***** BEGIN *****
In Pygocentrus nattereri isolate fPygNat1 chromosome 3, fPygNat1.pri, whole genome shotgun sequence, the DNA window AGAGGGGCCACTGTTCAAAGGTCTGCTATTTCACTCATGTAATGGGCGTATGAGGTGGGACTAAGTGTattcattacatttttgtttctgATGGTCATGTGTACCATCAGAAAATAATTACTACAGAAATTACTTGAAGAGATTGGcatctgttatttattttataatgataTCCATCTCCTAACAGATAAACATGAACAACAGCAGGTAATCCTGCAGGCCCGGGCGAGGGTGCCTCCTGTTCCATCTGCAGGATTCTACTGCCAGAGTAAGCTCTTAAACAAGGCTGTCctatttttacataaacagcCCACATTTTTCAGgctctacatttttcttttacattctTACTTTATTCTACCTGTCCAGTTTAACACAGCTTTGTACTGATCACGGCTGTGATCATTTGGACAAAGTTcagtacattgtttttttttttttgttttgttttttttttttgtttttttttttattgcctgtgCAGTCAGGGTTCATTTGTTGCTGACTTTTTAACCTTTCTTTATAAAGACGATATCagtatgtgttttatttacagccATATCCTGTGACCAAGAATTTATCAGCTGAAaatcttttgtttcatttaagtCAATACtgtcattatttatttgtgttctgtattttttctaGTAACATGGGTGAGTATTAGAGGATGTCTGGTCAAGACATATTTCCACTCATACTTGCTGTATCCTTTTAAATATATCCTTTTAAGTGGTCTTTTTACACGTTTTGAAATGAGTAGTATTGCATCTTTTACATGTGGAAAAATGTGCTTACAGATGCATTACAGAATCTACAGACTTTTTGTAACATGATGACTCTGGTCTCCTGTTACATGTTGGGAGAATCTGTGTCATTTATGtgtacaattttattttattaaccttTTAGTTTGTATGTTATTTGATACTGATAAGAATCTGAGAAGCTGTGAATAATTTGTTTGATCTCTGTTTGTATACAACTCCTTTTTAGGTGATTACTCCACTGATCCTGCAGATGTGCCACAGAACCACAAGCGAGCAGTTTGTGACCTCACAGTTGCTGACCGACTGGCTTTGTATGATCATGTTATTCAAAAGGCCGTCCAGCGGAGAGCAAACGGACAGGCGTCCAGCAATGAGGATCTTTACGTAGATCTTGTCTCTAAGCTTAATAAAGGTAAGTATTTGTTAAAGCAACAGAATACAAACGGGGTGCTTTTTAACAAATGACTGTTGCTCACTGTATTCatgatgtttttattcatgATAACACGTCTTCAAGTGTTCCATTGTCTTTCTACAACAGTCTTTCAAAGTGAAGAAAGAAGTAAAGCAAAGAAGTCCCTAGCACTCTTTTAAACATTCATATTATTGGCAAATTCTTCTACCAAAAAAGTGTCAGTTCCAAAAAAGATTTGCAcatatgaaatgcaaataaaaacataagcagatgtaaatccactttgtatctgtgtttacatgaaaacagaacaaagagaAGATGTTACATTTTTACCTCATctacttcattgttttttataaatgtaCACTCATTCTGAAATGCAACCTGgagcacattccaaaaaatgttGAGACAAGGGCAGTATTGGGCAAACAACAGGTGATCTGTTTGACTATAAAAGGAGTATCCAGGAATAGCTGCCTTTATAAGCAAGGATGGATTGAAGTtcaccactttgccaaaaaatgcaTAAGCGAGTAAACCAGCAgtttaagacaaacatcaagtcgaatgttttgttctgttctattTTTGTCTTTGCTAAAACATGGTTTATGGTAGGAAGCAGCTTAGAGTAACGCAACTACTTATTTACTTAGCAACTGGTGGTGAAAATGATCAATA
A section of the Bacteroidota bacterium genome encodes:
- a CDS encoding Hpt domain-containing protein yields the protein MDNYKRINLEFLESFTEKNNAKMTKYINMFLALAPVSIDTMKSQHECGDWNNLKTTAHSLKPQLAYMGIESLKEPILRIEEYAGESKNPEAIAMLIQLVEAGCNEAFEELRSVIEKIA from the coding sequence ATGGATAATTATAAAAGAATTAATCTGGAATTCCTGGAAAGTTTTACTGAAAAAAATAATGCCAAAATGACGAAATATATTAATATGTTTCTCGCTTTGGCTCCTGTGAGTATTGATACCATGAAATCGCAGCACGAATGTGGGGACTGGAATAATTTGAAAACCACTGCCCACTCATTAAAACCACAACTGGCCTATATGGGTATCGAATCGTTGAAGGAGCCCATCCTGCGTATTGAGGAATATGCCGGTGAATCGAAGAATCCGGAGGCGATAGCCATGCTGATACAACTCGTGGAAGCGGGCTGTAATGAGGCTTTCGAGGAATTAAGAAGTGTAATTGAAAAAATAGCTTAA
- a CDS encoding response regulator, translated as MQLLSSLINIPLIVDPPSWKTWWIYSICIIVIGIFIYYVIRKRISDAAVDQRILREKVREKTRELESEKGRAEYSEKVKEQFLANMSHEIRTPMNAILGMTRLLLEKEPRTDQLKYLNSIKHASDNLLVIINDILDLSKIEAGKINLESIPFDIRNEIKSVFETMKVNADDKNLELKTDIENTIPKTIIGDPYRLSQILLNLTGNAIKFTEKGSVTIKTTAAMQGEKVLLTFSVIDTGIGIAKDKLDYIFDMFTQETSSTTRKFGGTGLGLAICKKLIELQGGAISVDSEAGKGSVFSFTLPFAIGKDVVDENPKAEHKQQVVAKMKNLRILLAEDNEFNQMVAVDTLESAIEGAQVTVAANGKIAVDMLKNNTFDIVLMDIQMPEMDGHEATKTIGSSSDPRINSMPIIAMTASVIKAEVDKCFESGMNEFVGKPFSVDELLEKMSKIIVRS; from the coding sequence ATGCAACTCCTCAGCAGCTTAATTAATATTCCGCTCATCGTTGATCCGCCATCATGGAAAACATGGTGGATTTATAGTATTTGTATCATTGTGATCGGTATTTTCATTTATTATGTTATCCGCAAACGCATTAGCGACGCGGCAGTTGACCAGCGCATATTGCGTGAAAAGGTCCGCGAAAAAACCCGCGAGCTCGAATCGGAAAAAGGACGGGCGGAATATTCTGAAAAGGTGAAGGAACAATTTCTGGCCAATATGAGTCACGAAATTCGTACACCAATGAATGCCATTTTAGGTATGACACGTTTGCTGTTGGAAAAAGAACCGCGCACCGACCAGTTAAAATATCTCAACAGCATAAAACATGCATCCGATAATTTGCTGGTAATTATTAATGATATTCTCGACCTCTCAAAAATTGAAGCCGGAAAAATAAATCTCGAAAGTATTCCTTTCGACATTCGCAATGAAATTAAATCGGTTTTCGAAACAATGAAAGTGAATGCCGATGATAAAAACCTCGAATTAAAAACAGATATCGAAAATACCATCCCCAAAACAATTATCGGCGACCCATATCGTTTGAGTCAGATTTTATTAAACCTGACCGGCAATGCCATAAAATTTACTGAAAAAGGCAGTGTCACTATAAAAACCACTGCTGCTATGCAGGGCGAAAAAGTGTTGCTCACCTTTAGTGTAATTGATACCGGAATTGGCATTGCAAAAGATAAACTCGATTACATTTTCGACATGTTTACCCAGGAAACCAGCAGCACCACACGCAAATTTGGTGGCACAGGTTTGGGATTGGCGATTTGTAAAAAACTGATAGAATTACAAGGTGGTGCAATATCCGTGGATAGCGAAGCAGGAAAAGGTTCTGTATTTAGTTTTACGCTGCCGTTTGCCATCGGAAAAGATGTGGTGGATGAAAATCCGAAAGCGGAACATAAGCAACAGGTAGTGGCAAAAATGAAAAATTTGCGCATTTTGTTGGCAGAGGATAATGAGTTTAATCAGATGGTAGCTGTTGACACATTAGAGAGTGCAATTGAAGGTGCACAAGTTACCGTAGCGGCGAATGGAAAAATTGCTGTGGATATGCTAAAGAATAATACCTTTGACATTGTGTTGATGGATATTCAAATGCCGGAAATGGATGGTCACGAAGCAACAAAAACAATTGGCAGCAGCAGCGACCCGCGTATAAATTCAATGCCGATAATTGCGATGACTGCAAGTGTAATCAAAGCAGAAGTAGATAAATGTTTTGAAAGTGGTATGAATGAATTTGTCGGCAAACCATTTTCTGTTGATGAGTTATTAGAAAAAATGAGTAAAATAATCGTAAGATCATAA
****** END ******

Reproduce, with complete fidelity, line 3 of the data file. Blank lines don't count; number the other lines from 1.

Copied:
- a CDS encoding Hpt domain-containing protein yields the protein MDNYKRINLEFLESFTEKNNAKMTKYINMFLALAPVSIDTMKSQHECGDWNNLKTTAHSLKPQLAYMGIESLKEPILRIEEYAGESKNPEAIAMLIQLVEAGCNEAFEELRSVIEKIA from the coding sequence ATGGATAATTATAAAAGAATTAATCTGGAATTCCTGGAAAGTTTTACTGAAAAAAATAATGCCAAAATGACGAAATATATTAATATGTTTCTCGCTTTGGCTCCTGTGAGTATTGATACCATGAAATCGCAGCACGAATGTGGGGACTGGAATAATTTGAAAACCACTGCCCACTCATTAAAACCACAACTGGCCTATATGGGTATCGAATCGTTGAAGGAGCCCATCCTGCGTATTGAGGAATATGCCGGTGAATCGAAGAATCCGGAGGCGATAGCCATGCTGATACAACTCGTGGAAGCGGGCTGTAATGAGGCTTTCGAGGAATTAAGAAGTGTAATTGAAAAAATAGCTTAA